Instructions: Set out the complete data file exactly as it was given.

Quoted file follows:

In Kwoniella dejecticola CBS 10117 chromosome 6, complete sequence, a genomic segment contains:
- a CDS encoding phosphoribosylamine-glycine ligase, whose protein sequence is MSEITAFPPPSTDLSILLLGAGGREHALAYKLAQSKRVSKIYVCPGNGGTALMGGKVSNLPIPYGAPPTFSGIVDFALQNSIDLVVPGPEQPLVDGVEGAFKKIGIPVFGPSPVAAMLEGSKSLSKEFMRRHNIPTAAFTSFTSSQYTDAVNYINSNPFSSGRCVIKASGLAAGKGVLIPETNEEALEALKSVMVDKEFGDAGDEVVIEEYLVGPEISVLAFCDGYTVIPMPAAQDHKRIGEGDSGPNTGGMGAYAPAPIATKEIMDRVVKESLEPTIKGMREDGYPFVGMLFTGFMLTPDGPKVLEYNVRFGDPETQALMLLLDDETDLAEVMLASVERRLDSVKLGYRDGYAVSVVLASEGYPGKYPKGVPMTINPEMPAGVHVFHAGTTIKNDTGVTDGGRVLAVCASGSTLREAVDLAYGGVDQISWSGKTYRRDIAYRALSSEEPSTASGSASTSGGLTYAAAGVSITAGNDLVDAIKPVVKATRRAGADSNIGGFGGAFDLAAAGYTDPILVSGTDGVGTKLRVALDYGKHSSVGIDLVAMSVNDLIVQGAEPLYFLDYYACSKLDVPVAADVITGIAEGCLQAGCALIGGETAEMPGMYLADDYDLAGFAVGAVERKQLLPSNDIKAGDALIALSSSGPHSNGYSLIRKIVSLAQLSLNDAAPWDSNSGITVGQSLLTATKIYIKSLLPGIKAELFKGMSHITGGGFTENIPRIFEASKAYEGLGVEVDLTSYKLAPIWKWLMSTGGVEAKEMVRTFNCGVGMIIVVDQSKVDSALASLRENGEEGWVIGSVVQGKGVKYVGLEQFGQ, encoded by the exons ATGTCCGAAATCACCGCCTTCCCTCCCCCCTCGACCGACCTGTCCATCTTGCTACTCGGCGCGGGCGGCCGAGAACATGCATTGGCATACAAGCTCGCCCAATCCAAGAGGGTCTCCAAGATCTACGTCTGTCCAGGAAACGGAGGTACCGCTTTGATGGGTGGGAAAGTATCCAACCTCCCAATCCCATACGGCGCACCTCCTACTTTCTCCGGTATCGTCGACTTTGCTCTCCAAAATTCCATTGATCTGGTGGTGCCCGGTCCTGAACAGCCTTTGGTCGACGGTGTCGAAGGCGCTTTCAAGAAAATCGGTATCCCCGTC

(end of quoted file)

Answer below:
In Kwoniella dejecticola CBS 10117 chromosome 6, complete sequence, a genomic segment contains:
- a CDS encoding phosphoribosylamine-glycine ligase, whose protein sequence is MSEITAFPPPSTDLSILLLGAGGREHALAYKLAQSKRVSKIYVCPGNGGTALMGGKVSNLPIPYGAPPTFSGIVDFALQNSIDLVVPGPEQPLVDGVEGAFKKIGIPVFGPSPVAAMLEGSKSLSKEFMRRHNIPTAAFTSFTSSQYTDAVNYINSNPFSSGRCVIKASGLAAGKGVLIPETNEEALEALKSVMVDKEFGDAGDEVVIEEYLVGPEISVLAFCDGYTVIPMPAAQDHKRIGEGDSGPNTGGMGAYAPAPIATKEIMDRVVKESLEPTIKGMREDGYPFVGMLFTGFMLTPDGPKVLEYNVRFGDPETQALMLLLDDETDLAEVMLASVERRLDSVKLGYRDGYAVSVVLASEGYPGKYPKGVPMTINPEMPAGVHVFHAGTTIKNDTGVTDGGRVLAVCASGSTLREAVDLAYGGVDQISWSGKTYRRDIAYRALSSEEPSTASGSASTSGGLTYAAAGVSITAGNDLVDAIKPVVKATRRAGADSNIGGFGGAFDLAAAGYTDPILVSGTDGVGTKLRVALDYGKHSSVGIDLVAMSVNDLIVQGAEPLYFLDYYACSKLDVPVAADVITGIAEGCLQAGCALIGGETAEMPGMYLADDYDLAGFAVGAVERKQLLPSNDIKAGDALIALSSSGPHSNGYSLIRKIVSLAQLSLNDAAPWDSNSGITVGQSLLTATKIYIKSLLPGIKAELFKGMSHITGGGFTENIPRIFEASKAYEGLGVEVDLTSYKLAPIWKWLMSTGGVEAKEMVRTFNCGVGMIIVVDQSKVDSALASLRENGEEGWVIGSVVQGKGVKYVGLEQFGQ, encoded by the exons ATGTCCGAAATCACCGCCTTCCCTCCCCCCTCGACCGACCTGTCCATCTTGCTACTCGGCGCGGGCGGCCGAGAACATGCATTGGCATACAAGCTCGCCCAATCCAAGAGGGTCTCCAAGATCTACGTCTGTCCAGGAAACGGAGGTACCGCTTTGATGGGTGGGAAAGTATCCAACCTCCCAATCCCATACGGCGCACCTCCTACTTTCTCCGGTATCGTCGACTTTGCTCTCCAAAATTCCATTGATCTGGTGGTGCCCGGTCCTGAACAGCCTTTGGTCGACGGTGTCGAAGGCGCTTTCAAGAAAATCGGTATCCCCGTC